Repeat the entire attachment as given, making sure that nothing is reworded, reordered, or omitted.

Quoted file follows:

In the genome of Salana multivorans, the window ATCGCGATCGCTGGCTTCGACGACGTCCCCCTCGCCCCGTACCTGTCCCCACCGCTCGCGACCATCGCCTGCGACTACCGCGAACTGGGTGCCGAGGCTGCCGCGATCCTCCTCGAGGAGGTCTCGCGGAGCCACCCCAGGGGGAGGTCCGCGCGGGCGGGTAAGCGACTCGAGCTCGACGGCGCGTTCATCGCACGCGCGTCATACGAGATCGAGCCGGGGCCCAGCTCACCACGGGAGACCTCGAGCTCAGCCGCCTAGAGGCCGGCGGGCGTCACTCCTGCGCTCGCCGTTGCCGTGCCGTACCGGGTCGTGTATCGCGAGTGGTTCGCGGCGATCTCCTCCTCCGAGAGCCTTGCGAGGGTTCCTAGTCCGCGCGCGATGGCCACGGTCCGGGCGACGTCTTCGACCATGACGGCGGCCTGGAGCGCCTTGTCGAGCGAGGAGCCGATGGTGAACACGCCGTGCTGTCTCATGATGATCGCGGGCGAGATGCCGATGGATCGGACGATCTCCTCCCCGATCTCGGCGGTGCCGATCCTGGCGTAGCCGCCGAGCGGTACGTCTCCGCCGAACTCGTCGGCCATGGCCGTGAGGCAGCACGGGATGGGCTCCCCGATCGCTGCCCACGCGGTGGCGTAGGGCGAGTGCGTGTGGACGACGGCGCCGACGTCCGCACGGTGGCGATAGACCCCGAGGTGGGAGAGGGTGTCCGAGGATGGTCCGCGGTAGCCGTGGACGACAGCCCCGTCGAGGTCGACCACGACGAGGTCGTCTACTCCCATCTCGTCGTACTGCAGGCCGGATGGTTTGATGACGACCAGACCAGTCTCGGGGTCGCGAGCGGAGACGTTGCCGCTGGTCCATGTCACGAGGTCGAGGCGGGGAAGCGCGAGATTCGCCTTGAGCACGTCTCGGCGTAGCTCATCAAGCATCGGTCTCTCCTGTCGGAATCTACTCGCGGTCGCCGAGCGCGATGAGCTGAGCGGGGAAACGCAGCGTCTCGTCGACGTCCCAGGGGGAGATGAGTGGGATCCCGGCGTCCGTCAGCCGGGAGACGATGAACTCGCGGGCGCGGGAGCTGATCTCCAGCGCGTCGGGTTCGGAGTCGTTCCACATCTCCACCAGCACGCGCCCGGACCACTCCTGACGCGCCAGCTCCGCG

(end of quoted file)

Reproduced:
In the genome of Salana multivorans, the window ATCGCGATCGCTGGCTTCGACGACGTCCCCCTCGCCCCGTACCTGTCCCCACCGCTCGCGACCATCGCCTGCGACTACCGCGAACTGGGTGCCGAGGCTGCCGCGATCCTCCTCGAGGAGGTCTCGCGGAGCCACCCCAGGGGGAGGTCCGCGCGGGCGGGTAAGCGACTCGAGCTCGACGGCGCGTTCATCGCACGCGCGTCATACGAGATCGAGCCGGGGCCCAGCTCACCACGGGAGACCTCGAGCTCAGCCGCCTAGAGGCCGGCGGGCGTCACTCCTGCGCTCGCCGTTGCCGTGCCGTACCGGGTCGTGTATCGCGAGTGGTTCGCGGCGATCTCCTCCTCCGAGAGCCTTGCGAGGGTTCCTAGTCCGCGCGCGATGGCCACGGTCCGGGCGACGTCTTCGACCATGACGGCGGCCTGGAGCGCCTTGTCGAGCGAGGAGCCGATGGTGAACACGCCGTGCTGTCTCATGATGATCGCGGGCGAGATGCCGATGGATCGGACGATCTCCTCCCCGATCTCGGCGGTGCCGATCCTGGCGTAGCCGCCGAGCGGTACGTCTCCGCCGAACTCGTCGGCCATGGCCGTGAGGCAGCACGGGATGGGCTCCCCGATCGCTGCCCACGCGGTGGCGTAGGGCGAGTGCGTGTGGACGACGGCGCCGACGTCCGCACGGTGGCGATAGACCCCGAGGTGGGAGAGGGTGTCCGAGGATGGTCCGCGGTAGCCGTGGACGACAGCCCCGTCGAGGTCGACCACGACGAGGTCGTCTACTCCCATCTCGTCGTACTGCAGGCCGGATGGTTTGATGACGACCAGACCAGTCTCGGGGTCGCGAGCGGAGACGTTGCCGCTGGTCCATGTCACGAGGTCGAGGCGGGGAAGCGCGAGATTCGCCTTGAGCACGTCTCGGCGTAGCTCATCAAGCATCGGTCTCTCCTGTCGGAATCTACTCGCGGTCGCCGAGCGCGATGAGCTGAGCGGGGAAACGCAGCGTCTCGTCGACGTCCCAGGGGGAGATGAGTGGGATCCCGGCGTCCGTCAGCCGGGAGACGATGAACTCGCGGGCGCGGGAGCTGATCTCCAGCGCGTCGGGTTCGGAGTCGTTCCACATCTCCACCAGCACGCGCCCGGACCACTCCTGACGCGCCAGCTCCGCG